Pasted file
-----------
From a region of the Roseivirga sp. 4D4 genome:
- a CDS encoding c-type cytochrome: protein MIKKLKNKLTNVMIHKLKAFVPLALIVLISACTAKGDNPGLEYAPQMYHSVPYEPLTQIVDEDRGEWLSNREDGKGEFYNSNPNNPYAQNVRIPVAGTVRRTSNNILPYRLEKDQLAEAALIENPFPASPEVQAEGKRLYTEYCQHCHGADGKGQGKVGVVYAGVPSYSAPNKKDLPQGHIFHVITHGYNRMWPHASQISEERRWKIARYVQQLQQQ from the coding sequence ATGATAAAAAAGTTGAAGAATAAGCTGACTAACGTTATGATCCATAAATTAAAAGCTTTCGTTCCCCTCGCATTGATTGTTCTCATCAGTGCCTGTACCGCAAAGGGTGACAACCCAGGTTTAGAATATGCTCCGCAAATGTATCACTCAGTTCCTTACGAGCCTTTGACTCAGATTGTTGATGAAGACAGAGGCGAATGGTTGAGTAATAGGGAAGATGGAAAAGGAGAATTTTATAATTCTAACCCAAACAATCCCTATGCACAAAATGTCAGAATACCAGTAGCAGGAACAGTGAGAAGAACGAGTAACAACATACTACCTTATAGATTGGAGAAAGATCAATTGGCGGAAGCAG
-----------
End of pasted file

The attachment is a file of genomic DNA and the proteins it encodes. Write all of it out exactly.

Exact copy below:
From a region of the Roseivirga sp. 4D4 genome:
- a CDS encoding c-type cytochrome: protein MIKKLKNKLTNVMIHKLKAFVPLALIVLISACTAKGDNPGLEYAPQMYHSVPYEPLTQIVDEDRGEWLSNREDGKGEFYNSNPNNPYAQNVRIPVAGTVRRTSNNILPYRLEKDQLAEAALIENPFPASPEVQAEGKRLYTEYCQHCHGADGKGQGKVGVVYAGVPSYSAPNKKDLPQGHIFHVITHGYNRMWPHASQISEERRWKIARYVQQLQQQ from the coding sequence ATGATAAAAAAGTTGAAGAATAAGCTGACTAACGTTATGATCCATAAATTAAAAGCTTTCGTTCCCCTCGCATTGATTGTTCTCATCAGTGCCTGTACCGCAAAGGGTGACAACCCAGGTTTAGAATATGCTCCGCAAATGTATCACTCAGTTCCTTACGAGCCTTTGACTCAGATTGTTGATGAAGACAGAGGCGAATGGTTGAGTAATAGGGAAGATGGAAAAGGAGAATTTTATAATTCTAACCCAAACAATCCCTATGCACAAAATGTCAGAATACCAGTAGCAGGAACAGTGAGAAGAACGAGTAACAACATACTACCTTATAGATTGGAGAAAGATCAATTGGCGGAAGCAG